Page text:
I was fortunate to get a ringside seat for Horschel’s play, as I had the call for Sirius/XM PGA TOUR Radio. I thus have a lesson we can learn from him, but Martin Laird’s phenomenal performance in the final round also holds a scoring lesson for us:
Billy Horschel: Horschel was solid throughout the week, but a statistic that defined his performance and something that is key to competitive success was his bounce-back ability. Through 54 holes, Horschel had made seven bogeys, but he managed to bounce back from those with five immediate birdies.
Rebounding from a mistake is imperative if you want to make consistently good scores and there are a few keys to improving your ability to do so:
Have fun despite an error: Horschel told me that he made an effort to enjoy his play no matter what was going on, and I feel like that approach allowed him to stay loose all of the time. That lack of tension thanks to the easy-going approach is imperative to your swing and your putting stroke working as they should.
Go with your money club as often as possible: Billy admitted that he will hit his driver no matter the circumstance, and he stayed true to that approach despite some gusty winds and tight fairways. There is an object lesson in that approach. Just as Horschel did, look for every opportunity to go with your go-to shot and your money club as often as you can. Confidence breeds success, so why not go with a shot (and a club) that you are confident in whenever you can?
Martin Laird: Honestly, Laird’s final round was not something I thought possible considering the difficulty of the golf course. But he got on an early run and then kept the momentum up and closed well for a 63. To me, the key to his record round was not only the fast start he got, it was also his quick three-birdie finish.
Finish strong: In every sports contest, the spoils normally go to the person or the team that closes with a flourish. Certainly, Laird got himself into contention with a great front nine, but his three closing birdies won the event for him. So like Laird, aim to play your final three holes in anything under par, and I promise you that you will move up the leaderboard more often than not.
To that point, whatever your level of play – around par, bogey or perhaps even worse – strive for a strong finish and you will see your results improve. One of many keys to closing well is to stay in the proverbial present on every shot. Make every effort to pull your attentions back to the shot at hand. Those final three holes deserve your undivided attention, so make it a goal to intensify your focus, your decision-making and your visualization on each shot.
Watch the pros, and you will see that happen without fail.
Mark Immelman, the brother of PGA TOUR professional Trevor Immelman, is a well-respected golf instructor and head coach of the Columbus State University (Ga.) golf team. For more information about Mark and his instruction, visit his web site, markimmelman.com or follow him on Twitter @mark_immelman or “Like” Mark Immelman Golf Instruction on Facebook. He also has a golf instruction e-book called “Consistently Straight Shots – The Simple Solution” available on iTunes/iBooks.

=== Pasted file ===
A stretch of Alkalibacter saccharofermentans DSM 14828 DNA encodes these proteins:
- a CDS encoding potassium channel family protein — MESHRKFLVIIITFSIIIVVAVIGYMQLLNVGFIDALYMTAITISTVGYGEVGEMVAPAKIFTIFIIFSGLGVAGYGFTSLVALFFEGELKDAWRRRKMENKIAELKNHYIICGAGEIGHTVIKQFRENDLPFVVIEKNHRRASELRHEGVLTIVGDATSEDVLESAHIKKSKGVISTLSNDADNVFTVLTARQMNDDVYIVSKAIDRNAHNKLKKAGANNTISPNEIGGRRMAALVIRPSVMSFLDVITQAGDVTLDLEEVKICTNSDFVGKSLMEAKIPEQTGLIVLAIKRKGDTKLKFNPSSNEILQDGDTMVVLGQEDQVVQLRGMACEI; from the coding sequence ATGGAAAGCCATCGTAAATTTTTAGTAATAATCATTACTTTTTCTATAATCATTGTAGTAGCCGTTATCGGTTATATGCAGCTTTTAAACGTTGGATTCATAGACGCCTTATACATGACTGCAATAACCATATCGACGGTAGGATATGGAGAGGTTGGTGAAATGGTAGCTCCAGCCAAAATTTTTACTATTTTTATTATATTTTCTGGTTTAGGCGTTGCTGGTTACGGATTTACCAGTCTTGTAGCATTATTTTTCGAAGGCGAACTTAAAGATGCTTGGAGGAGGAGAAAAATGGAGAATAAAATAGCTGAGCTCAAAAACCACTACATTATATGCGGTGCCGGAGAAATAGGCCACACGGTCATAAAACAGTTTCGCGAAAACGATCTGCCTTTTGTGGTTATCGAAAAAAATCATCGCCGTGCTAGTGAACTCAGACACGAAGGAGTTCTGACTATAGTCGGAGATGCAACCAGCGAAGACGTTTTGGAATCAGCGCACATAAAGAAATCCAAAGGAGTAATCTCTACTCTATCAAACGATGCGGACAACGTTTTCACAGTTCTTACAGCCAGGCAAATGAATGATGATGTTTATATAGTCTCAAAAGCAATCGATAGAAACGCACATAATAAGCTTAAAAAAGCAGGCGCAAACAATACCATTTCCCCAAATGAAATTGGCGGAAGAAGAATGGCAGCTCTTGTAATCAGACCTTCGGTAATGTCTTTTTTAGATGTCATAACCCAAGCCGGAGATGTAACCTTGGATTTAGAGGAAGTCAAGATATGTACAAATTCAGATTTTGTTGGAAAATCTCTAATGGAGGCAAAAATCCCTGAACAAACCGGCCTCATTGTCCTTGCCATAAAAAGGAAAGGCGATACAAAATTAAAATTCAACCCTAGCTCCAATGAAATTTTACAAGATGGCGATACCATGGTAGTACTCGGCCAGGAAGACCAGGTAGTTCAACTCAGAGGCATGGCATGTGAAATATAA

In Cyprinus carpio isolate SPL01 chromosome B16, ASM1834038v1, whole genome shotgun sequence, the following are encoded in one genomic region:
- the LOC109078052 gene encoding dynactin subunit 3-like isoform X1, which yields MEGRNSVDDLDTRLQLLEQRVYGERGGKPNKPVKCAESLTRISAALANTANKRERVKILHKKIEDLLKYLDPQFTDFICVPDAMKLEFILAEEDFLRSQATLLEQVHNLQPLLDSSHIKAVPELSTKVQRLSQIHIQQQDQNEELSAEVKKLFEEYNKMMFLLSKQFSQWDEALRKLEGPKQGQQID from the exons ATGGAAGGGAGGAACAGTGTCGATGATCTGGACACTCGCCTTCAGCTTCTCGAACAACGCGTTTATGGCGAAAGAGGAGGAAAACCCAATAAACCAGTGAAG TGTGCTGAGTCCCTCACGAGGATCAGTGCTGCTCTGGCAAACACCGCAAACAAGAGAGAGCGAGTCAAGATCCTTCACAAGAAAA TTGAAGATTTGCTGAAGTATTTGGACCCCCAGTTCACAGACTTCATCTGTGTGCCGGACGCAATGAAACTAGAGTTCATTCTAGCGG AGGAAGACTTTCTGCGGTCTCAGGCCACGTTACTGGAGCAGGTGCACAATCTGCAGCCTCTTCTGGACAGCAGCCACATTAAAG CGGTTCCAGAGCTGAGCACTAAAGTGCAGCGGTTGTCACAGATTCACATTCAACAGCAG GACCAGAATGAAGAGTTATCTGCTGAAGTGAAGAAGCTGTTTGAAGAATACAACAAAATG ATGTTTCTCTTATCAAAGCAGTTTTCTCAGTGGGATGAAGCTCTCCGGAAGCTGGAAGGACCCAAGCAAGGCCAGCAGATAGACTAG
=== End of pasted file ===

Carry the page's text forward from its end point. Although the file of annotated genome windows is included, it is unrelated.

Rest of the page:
Billy Horschel is in unfamiliar territory as he gets set to tee off (12:35 p.m. ETC) in the final round at the Valero Texas Open.
This is the first time Horschel has held a lead through 54 holes on the PGA TOUR, but he's been hot lately, finishing second last week in Houston and having racked up nearly $1 million in earnings before the calendar turned to April.
A couple of reasons why Horschel is where he is, with an invitation to the Masters awaiting should he hang on.
-- Through three rounds at TPC San Antonio, which has some of the largest greens on TOUR, Horschel leads the field in putting average and strokes gained-putting.
-- Of the seven bogeys Horschel has made this week, five times he has followed with a birdie on the next hole. That also leads the field.
Now the question is, can he win?
Jim Furyk and Charley Hoffman are two strokes back, while three others, including Rory McIlroy, are another two back. The wind is also blowing at TPC San Antonio.
The good news is history is on Horschel's side. Each of the last two winners there -- Ben Curtis and Brendan Steele -- held the lead going into the final round.
By PGATOUR.COM staff
A two-shot leader entering the third round, Billy Horschel did nothing to hurt his chances at winning the Valero Texas Open on Saturday.
Horschel, in search of his first win on TOUR, carded five birdies against three bogeys Saturday in a 2-under 70 that leaves him two clear of Jim Furyk and Charley Hoffman at TPC San Antonio. Horschel opened the event with a pair of 68s.
Furyk started the day three back and made up quick ground with birdies on his first two holes. He played the next 15 at even par but added another birdie on the 18th to secure a spot in Sunday’s final group.
Hoffman also started quickly, with three birdies on his first eight holes to briefly take the lead from Horschel. He played the final 10 holes in 1-over after missing a 7-foot birdie putt on the closing hole.
Lurking on the leaderboard will be Rory McIlroy, Bob Estes and Ryan Palmer, who each completed 54 holes at 6 under. Padraig Harrington, Martin Laird, Jeff Overton, K.J. Choi and Daniel Summerhays are another shot back at 5 under.
Horschel earned a career-best T2 finish last week at the Shell Houston Open where he carded weekend scores of 67-66 to move up the leaderboard. He’s got a grand opportunity to 1-up that showing on Sunday.